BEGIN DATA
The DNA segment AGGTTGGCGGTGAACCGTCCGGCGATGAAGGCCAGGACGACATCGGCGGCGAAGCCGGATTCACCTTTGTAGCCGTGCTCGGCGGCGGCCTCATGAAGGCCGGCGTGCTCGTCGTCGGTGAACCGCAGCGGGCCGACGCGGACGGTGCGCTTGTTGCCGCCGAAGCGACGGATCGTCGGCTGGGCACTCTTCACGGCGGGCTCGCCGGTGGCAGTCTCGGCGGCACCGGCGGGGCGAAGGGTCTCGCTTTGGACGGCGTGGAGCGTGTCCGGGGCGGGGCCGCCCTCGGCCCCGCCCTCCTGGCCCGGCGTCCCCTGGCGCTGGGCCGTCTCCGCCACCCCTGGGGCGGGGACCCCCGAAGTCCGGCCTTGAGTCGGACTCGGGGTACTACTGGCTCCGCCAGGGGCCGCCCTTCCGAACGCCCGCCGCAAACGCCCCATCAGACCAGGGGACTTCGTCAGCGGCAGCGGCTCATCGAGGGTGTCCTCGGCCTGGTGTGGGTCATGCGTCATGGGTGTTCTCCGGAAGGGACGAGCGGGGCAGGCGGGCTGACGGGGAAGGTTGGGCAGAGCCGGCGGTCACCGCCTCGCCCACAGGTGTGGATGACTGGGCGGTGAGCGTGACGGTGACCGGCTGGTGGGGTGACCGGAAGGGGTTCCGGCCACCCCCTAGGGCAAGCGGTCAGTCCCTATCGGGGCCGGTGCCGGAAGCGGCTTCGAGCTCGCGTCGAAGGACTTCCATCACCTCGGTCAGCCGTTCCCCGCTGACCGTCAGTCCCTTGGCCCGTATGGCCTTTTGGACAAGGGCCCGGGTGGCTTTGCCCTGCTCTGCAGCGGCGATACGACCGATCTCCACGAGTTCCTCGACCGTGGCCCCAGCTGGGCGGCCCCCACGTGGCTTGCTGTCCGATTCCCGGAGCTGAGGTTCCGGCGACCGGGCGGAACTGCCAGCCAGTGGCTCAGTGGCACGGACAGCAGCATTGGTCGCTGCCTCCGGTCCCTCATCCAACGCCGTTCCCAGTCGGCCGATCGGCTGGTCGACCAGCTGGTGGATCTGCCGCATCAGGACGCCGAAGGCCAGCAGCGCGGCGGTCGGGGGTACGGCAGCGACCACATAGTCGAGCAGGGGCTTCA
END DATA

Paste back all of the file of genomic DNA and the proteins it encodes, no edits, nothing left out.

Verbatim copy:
The DNA segment AGGTTGGCGGTGAACCGTCCGGCGATGAAGGCCAGGACGACATCGGCGGCGAAGCCGGATTCACCTTTGTAGCCGTGCTCGGCGGCGGCCTCATGAAGGCCGGCGTGCTCGTCGTCGGTGAACCGCAGCGGGCCGACGCGGACGGTGCGCTTGTTGCCGCCGAAGCGACGGATCGTCGGCTGGGCACTCTTCACGGCGGGCTCGCCGGTGGCAGTCTCGGCGGCACCGGCGGGGCGAAGGGTCTCGCTTTGGACGGCGTGGAGCGTGTCCGGGGCGGGGCCGCCCTCGGCCCCGCCCTCCTGGCCCGGCGTCCCCTGGCGCTGGGCCGTCTCCGCCACCCCTGGGGCGGGGACCCCCGAAGTCCGGCCTTGAGTCGGACTCGGGGTACTACTGGCTCCGCCAGGGGCCGCCCTTCCGAACGCCCGCCGCAAACGCCCCATCAGACCAGGGGACTTCGTCAGCGGCAGCGGCTCATCGAGGGTGTCCTCGGCCTGGTGTGGGTCATGCGTCATGGGTGTTCTCCGGAAGGGACGAGCGGGGCAGGCGGGCTGACGGGGAAGGTTGGGCAGAGCCGGCGGTCACCGCCTCGCCCACAGGTGTGGATGACTGGGCGGTGAGCGTGACGGTGACCGGCTGGTGGGGTGACCGGAAGGGGTTCCGGCCACCCCCTAGGGCAAGCGGTCAGTCCCTATCGGGGCCGGTGCCGGAAGCGGCTTCGAGCTCGCGTCGAAGGACTTCCATCACCTCGGTCAGCCGTTCCCCGCTGACCGTCAGTCCCTTGGCCCGTATGGCCTTTTGGACAAGGGCCCGGGTGGCTTTGCCCTGCTCTGCAGCGGCGATACGACCGATCTCCACGAGTTCCTCGACCGTGGCCCCAGCTGGGCGGCCCCCACGTGGCTTGCTGTCCGATTCCCGGAGCTGAGGTTCCGGCGACCGGGCGGAACTGCCAGCCAGTGGCTCAGTGGCACGGACAGCAGCATTGGTCGCTGCCTCCGGTCCCTCATCCAACGCCGTTCCCAGTCGGCCGATCGGCTGGTCGACCAGCTGGTGGATCTGCCGCATCAGGACGCCGAAGGCCAGCAGCGCGGCGGTCGGGGGTACGGCAGCGACCACATAGTCGAGCAGGGGCTTCA